Frequently Asked Plastic Surgery Questions

What is the function of the eyelid?

The eyelids protect the eye, spreading tears over the front surface of the cornea and clearing mucus and debris from the tear film.

What is the most commonly performed eyelid surgery?

Blepharoplasty (correction of sagging eyelids) is the most common type of eyelid surgery.

Blepharoplasty (blef’ ah-ro-plas-tee) is a procedure in which excess skin and fat (called dermatochalasis) are removed to eliminate droopy or baggy eyelids. In some patients, eyelid skin can actually cover the eyelashes or block the upper portion of one’s peripheral vision. To correct this condition, the surgeon makes an incision in the eyelid crease, removing unwanted tissue. As the eyelids heal, the outcome is dramatic. The tired expression is replaced by an “alert” look, usually achieved with minimal scarring.

 Ptosis (toe-sis) is a condition in which aging eyelid muscles thin and weaken, causing drooping of the entire upper eyelid. This affects the eyelid muscle and is different than dermatochalasis, where only the skin is involved. In many cases part of the pupil is covered, causing loss of some of the upper part of one’s peripheral vision. In severe cases the entire pupil can be blocked, causing inability to see out of the eye. Ptosis repair is performed in a similar manner to upper eyelid blepharoplasty. An eyelid-crease incision is made to identify and strengthen the weakened muscle. Excess skin may also be removed at the same time. After surgery the patient can expect to regain a more symmetric and balanced appearance, as well as improved vision.

Is age the only cause of drooping or sagging eyelids?

Drooping eyelids may occur in people of all ages for a variety of reasons ranging from allergy to kidney disease, but aging and genetic predisposition are the most common causes.

Is this an outpatient surgery?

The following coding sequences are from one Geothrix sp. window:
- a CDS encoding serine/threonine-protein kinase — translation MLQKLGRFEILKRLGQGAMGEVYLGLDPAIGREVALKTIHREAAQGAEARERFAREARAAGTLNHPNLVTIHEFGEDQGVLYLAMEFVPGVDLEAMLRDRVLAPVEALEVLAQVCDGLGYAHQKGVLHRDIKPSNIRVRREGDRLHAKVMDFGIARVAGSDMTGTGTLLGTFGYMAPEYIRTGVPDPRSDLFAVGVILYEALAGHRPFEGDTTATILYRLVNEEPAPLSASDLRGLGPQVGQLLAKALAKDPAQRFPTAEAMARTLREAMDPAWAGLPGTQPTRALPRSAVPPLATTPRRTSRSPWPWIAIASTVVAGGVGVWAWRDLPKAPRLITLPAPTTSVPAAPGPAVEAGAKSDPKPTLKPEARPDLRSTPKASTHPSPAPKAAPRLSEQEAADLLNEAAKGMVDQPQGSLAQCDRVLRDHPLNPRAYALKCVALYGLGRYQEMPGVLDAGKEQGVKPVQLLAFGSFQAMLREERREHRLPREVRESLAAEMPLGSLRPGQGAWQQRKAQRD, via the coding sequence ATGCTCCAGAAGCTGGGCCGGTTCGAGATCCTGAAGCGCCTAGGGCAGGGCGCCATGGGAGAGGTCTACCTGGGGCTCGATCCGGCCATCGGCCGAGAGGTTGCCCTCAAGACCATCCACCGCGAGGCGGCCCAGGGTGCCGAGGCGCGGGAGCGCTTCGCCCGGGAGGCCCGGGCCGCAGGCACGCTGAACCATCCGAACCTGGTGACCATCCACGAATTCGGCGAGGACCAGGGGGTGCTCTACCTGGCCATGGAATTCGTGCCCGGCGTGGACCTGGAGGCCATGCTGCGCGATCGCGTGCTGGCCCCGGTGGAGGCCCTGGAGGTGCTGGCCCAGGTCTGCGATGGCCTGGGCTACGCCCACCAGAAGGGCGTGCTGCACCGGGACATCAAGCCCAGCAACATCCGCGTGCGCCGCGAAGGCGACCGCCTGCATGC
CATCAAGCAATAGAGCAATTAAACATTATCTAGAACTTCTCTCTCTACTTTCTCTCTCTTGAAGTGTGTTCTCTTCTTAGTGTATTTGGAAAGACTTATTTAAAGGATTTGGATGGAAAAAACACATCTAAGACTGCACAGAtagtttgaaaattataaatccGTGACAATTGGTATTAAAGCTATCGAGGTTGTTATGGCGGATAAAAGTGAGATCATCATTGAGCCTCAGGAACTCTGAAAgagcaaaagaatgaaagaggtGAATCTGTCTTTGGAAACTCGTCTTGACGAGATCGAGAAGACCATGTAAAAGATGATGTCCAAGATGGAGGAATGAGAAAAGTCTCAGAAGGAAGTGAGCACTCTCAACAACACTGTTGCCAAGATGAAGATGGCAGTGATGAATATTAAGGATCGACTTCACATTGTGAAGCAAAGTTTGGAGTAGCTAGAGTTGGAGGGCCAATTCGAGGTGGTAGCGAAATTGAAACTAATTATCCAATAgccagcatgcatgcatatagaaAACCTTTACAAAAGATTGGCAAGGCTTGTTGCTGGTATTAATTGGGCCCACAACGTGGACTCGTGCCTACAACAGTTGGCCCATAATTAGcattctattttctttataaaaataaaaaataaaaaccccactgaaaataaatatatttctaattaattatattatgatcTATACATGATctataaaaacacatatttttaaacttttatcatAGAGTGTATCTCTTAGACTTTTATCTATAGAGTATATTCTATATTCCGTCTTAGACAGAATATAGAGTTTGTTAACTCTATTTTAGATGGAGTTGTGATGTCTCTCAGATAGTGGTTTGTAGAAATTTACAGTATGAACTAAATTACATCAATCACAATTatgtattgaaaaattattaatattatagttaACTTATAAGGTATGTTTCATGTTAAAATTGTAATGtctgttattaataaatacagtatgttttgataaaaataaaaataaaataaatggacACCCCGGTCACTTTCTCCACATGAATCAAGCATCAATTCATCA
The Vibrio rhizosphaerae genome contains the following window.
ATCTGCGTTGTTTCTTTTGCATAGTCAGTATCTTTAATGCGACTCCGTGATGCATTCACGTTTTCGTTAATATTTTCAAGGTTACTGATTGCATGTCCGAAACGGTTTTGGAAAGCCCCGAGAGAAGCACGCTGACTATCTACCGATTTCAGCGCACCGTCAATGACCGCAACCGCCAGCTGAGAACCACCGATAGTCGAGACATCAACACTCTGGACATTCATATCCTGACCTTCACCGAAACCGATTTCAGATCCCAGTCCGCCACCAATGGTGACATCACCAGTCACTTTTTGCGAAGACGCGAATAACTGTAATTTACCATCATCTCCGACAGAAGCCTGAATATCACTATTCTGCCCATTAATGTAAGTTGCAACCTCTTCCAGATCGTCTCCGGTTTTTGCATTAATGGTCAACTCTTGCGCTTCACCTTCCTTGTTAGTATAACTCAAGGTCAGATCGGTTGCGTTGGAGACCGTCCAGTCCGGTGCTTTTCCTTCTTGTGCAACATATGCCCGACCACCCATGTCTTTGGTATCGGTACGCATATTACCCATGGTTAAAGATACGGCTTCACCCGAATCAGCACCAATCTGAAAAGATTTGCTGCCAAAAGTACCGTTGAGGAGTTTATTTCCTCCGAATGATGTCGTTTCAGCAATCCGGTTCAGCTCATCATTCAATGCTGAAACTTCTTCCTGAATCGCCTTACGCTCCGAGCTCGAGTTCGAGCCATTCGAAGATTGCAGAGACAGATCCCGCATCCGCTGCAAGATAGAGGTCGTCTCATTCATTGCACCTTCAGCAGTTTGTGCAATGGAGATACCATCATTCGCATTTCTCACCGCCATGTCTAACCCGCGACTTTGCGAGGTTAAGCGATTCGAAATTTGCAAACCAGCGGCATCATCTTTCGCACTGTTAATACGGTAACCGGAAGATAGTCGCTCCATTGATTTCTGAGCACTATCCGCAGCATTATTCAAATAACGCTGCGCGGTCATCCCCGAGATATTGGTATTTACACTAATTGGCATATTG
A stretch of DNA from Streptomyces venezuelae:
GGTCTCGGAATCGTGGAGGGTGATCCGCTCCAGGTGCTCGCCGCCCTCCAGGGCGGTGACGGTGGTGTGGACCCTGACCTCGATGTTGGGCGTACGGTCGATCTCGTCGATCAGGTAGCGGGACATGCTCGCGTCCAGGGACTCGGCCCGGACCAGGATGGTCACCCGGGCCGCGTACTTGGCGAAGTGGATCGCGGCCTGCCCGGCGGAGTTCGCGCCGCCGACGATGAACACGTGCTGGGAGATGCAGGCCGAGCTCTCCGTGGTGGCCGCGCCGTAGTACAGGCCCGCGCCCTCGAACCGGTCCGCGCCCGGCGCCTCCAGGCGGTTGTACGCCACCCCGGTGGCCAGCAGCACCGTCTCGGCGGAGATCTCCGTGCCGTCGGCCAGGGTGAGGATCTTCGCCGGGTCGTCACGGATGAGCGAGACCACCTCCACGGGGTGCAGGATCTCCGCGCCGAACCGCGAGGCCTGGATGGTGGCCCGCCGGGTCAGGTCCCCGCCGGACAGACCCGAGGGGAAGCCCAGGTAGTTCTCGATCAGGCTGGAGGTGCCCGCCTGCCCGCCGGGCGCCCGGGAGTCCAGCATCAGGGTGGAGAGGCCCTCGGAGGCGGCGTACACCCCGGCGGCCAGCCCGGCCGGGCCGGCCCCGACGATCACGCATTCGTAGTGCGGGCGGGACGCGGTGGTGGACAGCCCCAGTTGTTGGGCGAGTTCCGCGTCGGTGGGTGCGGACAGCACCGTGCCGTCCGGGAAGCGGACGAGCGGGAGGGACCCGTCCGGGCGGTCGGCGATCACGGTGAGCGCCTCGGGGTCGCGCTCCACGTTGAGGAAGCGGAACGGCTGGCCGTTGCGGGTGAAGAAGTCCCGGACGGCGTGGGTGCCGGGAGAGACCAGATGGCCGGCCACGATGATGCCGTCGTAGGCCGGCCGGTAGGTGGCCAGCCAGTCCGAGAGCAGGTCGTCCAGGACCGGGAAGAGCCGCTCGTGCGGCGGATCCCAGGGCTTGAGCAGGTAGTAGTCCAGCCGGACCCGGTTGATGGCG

Yes. Surgery is performed under local anesthesia in our surgery suites in Sarasota and Bradenton.

Does insurance cover this procedure?

Medicare and other insurance companies may or may not cover the cost of eyelid surgery, depending on the degree to which your vision is impaired by your drooping or sagging eyelids. After an examination, your doctor will discuss your particular situation and answer any questions you may have.

How soon after my surgery do I return to my doctor's office for a follow-up visit?

A post-operative visit will be scheduled within one week of your procedure.
This will allow the doctor to monitor your progress and ensure you are healing properly.

What tests are required prior to surgery?

Before surgery we need photographs of your eyelids taken and, in some cases, a visual field test is needed to assess whether a sagging or drooping eyelid is affecting your vision.

When do I pay for my surgery?

Fees for elective surgery are paid in full before the surgery date. If the procedure is not considered cosmetic, we will file the claim to your insurance company. You will be responsible for any co-payment or deductibles. You will receive a bill for any costs not covered by your insurance.

Are there any additional fees required later on?

No. Your initial fee is comprehensive and therefore covers all visits for 90 days following your surgery.